They have the numbers. They have the experience. They have the talent.

As Brad Sherman enters his third season at the helm of the Coupeville High School boys basketball program, the Wolves are primed to make a big surge.

CHS, which kicks off a new season with back-to-back road trips to Darrington and Oak Harbor Dec. 3-4, boasts 33 players divided equally between three squads.

Sherman will be joined by returning JV coach Chris Smith, while the C-Team needs to replace Scott Fox, who has taken over the Wolf girls varsity program.

Coupeville’s first-string boys squad is virtually the same one which took the court a year ago, as the Wolves lost just sixth man Dane Lucero to graduation.

Hawthorne Wolfe tossed in a team-high 158 points last season, the most scored by a Wolf freshman boy across 102 seasons, but he’s not the only guy capable of filling up the hoop.

The next eight players on the scoring list, led off by Sean Toomey-Stout (122) and Mason Grove (109), were juniors last season, giving CHS a senior-heavy roster this time around.

Ulrik Wells (74), Jered Brown (71), Gavin Knoblich (65), Jacobi Pilgrim (43), Koa Davison (11), and Jean Lund-Olsen (7) are also back, while sophomore Xavier Murdy (4) is a full-time varsity player in his second season.

Rounding out the roster is one newcomer, with senior Tucker Hall making the jump from JV to varsity.

“Depth and experience are going to be big for us,” Sherman said. “This group has shown they are willing to work hard.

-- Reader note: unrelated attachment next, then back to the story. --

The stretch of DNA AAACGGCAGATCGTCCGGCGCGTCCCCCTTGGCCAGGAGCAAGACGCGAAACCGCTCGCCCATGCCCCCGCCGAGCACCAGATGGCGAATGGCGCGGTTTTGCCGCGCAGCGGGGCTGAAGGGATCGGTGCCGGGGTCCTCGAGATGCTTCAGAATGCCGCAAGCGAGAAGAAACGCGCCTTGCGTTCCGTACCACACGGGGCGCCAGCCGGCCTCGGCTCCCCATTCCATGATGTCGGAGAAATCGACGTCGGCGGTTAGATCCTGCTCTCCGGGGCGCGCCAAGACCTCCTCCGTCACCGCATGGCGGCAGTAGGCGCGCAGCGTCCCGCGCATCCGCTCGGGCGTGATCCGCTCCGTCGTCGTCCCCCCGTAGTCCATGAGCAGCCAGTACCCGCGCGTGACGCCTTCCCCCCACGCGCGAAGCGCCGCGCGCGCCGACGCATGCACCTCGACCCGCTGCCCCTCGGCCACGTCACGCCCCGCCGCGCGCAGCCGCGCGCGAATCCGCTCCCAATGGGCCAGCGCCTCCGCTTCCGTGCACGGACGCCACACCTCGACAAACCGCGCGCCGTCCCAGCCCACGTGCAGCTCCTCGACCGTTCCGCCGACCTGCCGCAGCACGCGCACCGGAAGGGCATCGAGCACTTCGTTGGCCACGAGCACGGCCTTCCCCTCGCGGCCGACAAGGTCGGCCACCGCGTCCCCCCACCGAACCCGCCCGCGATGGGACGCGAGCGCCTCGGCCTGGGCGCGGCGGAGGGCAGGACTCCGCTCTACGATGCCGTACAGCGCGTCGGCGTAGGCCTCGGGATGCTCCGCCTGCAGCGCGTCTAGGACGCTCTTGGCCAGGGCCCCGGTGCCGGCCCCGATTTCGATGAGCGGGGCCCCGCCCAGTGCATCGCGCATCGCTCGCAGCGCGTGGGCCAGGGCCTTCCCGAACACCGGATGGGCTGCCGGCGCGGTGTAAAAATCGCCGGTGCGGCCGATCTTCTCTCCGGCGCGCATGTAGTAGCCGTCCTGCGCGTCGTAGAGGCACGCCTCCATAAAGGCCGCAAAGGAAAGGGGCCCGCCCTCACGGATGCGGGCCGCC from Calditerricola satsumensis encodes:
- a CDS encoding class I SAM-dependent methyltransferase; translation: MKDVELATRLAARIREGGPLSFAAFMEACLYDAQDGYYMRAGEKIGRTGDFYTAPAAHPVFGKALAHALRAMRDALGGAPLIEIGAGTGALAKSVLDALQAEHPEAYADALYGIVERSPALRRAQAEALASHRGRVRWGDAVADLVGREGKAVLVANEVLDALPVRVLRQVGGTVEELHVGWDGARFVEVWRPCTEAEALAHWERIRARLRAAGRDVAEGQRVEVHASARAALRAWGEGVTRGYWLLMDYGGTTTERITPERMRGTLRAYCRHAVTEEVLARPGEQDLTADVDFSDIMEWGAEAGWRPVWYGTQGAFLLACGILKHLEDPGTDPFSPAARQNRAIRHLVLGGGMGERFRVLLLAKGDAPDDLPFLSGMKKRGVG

“With so many returners, they are getting more comfortable playing together and that’s huge,” he added. “I think we have the opportunity to be strong on both sides of the ball.”

While the Wolves kick off the second week of practice Monday, many of their players have been working on their games year-round. A strong showing at team camp is also cause for happiness.

“Our guys showed a lot of growth over the summer, especially in our transition game and showing a lot more poise on offense,” Sherman said.

“Between our summer practice schedule, the tournament win on the coast, and battling with some big schools in Cheney at camp, we were really proud of the body of work our guys put together in June to carry us toward the season.”

As he mixes and matches players, looking for the best combinations, Sherman wants to see those groups gel.

“We are seeing a lot of good things from a lot of guys right now, and really just stressing the importance of each and every role working together,” he said. “Several of our guys have quite a bit of versatility to play in different spots, which gives us a lot of flexibility with our lineups and sets.